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A top member of President Obama's health care team said today that his summit with Republicans and Democrats will help move the health care reform measure forward.

"I think he sees this as a step to actually accelerating the process forward. He wants to move forward. He wants a bill at his desk and he sees this as kind of closing the loop and let's go," Health and Human Services Secretary Kathleen Sebelius told Huffington Post after a speech today at an event sponsored by health care magazine Health Affairs and Academy Health.

She also said Obama wants to tell Republicans, "Rather than just sitting on the sidelines and saying 'We don't like this, we don't like that,' come forward and show us your plan."

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Two weeks ago, we told you about one of the DCCC's unlikely 2010 targets: Rep. Pete Sessions (R-TX). National Democrats say Sessions is vulnerable, and they've placed him on their list races to watch this year. Last week, as Sessions launched his reelection campaign the DCCC stepped up its attacks on the well-known conservative.

National Democrats are eager to highlight Sessions' ties to alleged Ponzi schemer Alan Stanford. After Stanford came under investigation from the SEC last year, Sessions, who accepted tens of thousands in donations from Stanford for the NRCC, sent Stanford a note that suggested their relationship was a close one.

The DCCC couldn't be more pleased. It didn't take the group long to go after Sessions after he opened his new campaign headquarters last week.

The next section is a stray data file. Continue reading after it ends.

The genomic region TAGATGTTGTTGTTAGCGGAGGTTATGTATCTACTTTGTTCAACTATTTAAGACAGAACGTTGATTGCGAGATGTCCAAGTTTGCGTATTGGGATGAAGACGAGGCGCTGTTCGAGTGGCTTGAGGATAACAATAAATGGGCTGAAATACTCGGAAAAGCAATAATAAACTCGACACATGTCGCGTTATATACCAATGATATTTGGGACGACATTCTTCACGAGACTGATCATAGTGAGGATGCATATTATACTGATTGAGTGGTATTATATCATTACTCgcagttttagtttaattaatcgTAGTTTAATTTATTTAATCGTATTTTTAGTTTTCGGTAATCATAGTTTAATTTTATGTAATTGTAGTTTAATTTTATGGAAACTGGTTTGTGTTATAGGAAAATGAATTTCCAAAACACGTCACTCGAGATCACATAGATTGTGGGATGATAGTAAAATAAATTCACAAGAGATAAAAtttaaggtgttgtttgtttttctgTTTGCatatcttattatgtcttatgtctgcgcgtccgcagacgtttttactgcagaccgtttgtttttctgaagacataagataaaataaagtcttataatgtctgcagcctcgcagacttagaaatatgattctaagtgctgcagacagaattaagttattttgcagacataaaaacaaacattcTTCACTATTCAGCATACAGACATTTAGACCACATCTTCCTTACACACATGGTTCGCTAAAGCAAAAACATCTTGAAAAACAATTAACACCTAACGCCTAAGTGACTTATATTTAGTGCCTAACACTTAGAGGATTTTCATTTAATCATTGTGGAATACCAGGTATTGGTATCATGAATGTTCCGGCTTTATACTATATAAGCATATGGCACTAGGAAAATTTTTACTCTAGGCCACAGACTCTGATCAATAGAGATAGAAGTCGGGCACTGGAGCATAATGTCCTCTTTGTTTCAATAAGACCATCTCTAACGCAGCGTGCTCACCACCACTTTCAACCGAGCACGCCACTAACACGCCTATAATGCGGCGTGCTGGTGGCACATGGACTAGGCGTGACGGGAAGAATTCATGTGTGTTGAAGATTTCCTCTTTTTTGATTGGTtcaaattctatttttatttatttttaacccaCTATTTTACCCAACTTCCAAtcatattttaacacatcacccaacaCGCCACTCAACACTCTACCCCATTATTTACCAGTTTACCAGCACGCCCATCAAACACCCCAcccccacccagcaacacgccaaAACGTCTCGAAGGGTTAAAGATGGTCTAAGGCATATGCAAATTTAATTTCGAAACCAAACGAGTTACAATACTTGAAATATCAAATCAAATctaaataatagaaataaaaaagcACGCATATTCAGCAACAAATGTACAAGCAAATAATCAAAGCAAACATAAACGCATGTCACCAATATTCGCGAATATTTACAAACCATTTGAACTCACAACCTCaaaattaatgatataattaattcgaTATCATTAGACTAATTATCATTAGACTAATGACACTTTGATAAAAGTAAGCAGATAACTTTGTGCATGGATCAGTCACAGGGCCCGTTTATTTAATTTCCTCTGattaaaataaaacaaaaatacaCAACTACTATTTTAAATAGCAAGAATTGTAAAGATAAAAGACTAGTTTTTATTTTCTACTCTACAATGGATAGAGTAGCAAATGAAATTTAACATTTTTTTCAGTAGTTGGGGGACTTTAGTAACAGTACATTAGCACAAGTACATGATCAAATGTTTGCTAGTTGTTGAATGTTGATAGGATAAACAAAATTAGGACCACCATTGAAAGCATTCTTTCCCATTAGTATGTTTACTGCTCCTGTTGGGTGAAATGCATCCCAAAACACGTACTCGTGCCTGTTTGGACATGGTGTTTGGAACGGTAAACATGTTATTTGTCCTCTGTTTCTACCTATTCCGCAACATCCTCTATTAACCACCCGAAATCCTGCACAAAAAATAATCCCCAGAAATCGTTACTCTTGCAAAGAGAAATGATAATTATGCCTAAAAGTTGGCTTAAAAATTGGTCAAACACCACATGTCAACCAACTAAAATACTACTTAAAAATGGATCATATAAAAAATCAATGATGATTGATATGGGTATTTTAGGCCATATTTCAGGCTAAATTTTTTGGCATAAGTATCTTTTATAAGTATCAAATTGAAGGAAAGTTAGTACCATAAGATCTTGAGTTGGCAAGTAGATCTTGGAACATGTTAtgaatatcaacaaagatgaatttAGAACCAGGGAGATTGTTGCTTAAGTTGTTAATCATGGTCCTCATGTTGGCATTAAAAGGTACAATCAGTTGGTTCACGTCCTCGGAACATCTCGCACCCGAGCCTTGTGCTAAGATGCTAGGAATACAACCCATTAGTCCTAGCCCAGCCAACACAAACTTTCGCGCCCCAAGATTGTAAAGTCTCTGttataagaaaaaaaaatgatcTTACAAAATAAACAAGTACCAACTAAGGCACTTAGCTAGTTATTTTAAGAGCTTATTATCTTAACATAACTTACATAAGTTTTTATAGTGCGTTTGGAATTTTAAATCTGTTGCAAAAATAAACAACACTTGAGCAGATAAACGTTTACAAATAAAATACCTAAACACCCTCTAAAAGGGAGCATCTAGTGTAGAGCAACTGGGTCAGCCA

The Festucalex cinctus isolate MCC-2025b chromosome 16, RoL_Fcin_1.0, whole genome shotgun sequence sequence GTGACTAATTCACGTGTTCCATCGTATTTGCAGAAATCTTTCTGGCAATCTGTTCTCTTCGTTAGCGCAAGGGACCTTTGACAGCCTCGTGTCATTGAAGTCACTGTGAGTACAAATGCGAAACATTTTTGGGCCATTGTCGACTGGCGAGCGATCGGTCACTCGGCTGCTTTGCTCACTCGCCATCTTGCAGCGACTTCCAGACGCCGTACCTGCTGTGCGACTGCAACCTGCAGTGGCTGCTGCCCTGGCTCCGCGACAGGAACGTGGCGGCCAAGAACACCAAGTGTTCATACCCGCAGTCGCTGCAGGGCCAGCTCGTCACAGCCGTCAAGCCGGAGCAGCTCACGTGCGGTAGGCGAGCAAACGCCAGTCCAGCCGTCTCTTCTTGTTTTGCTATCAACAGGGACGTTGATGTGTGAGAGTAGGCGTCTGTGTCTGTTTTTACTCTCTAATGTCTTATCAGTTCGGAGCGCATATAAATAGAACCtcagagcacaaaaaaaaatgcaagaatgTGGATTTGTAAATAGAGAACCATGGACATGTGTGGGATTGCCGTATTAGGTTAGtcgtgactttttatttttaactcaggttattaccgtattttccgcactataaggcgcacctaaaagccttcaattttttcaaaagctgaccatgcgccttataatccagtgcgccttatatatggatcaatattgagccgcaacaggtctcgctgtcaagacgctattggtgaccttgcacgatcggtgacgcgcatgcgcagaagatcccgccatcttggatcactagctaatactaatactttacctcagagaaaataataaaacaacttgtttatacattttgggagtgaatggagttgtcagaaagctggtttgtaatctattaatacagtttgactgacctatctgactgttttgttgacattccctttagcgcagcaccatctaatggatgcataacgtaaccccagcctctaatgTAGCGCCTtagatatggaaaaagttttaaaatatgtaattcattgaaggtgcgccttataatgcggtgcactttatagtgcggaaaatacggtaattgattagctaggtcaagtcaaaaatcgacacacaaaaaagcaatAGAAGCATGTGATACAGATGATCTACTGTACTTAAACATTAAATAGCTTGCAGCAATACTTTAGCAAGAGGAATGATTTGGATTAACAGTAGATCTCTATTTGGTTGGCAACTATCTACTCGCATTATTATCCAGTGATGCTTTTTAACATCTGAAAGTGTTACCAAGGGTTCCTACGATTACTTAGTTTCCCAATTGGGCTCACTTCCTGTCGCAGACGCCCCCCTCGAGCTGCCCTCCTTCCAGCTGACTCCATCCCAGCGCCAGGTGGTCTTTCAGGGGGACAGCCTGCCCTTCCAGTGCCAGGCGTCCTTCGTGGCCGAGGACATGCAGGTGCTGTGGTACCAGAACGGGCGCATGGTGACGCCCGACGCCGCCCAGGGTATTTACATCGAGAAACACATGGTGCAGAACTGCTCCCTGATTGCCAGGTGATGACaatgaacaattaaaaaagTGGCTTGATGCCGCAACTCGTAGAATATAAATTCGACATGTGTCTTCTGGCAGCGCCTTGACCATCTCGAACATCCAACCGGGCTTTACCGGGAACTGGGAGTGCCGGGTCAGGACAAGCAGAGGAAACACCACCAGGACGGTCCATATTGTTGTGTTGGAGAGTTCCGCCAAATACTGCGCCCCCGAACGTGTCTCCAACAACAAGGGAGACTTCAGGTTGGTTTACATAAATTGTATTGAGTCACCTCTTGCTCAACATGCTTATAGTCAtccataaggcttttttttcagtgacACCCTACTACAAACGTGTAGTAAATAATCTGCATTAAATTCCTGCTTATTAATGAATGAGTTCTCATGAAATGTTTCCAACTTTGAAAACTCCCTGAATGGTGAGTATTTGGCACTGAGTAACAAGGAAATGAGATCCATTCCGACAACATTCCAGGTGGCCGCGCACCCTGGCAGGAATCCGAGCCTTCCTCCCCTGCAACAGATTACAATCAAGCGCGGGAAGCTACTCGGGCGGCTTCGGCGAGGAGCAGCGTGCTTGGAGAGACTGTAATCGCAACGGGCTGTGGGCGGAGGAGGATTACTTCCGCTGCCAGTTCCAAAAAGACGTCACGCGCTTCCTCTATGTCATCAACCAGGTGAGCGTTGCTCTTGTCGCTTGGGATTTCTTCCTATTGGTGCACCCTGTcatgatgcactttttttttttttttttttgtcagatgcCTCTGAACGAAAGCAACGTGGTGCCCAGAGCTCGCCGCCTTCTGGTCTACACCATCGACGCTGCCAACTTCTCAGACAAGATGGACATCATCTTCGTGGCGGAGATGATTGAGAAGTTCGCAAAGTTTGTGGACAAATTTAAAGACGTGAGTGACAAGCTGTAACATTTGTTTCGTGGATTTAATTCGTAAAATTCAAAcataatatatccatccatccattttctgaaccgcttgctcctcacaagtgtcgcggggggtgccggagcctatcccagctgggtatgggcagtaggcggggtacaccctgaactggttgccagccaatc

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The National Tea Party Convention, which wrapped up Saturday night with a televised speech by Sarah Palin, offered an outlet for some of the fouler strands of modern conservatism that had long been bubbling beneath the surface of the Tea Party movement.

Tea Party leaders had worked hard to keep the public face of the movement focused tightly on a small government, anti-tax message, largely steering clear of social issues, and appeals based explicitly on race. But this weekend, from the podium at Nashville's Gaylord Opryland Hotel, convention speakers espoused birtherism, anti-immigrant nativism, homophobia, Christian fundamentalism, and an apparent nostalgia for racially discriminatory barriers to voting.

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Rep. Paul Ryan is blaming the "Democratic attack machine" even though members of his own party don't publicly support his plan to dramatically cut Medicare and Social Security and effectively privatize those entitlement programs to end the deficit.

In an interview with the Milwaukee-Wisconsin Journal Sentinel, Ryan (R-WI) defended his "Roadmap" budget blueprint as a way to "prevent a fiscal crisis" in a government that's on a "path to insolvency."

Ryan insisted in the interview his plan was to get ideas on the table and end the policy stalemate in Washington. As we have been reporting, GOP leadership has backed far away from the Ryan plan and instead is touting their skeletal plan from 2009.

"The Democratic attack machine is in full throttle," Ryan told the newspaper. "It's sad but predictable."

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The United States and The European Union issued a joint statement today that called on Iran to fulfill its human rights obligations. Here's the full text:

The United States and the European Union condemn the continuing human rights violations in Iran since the June 12 election. The large scale detentions and mass trials, the threatened execution of protestors, the intimidation of family members of those detained and the continuing denial to its citizens of the right to peaceful expression are contrary to human rights norms.

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White House counter-terrorism chief John Brennan yesterday struck back at Congressional Republicans who have been attacking the administration for giving the attempted Christmas Day bomber his Miranda rights. Brennan said on Meet the Press that top GOP-ers raised no objections to Umar Farouk Abdulmutallab being held in FBI custody.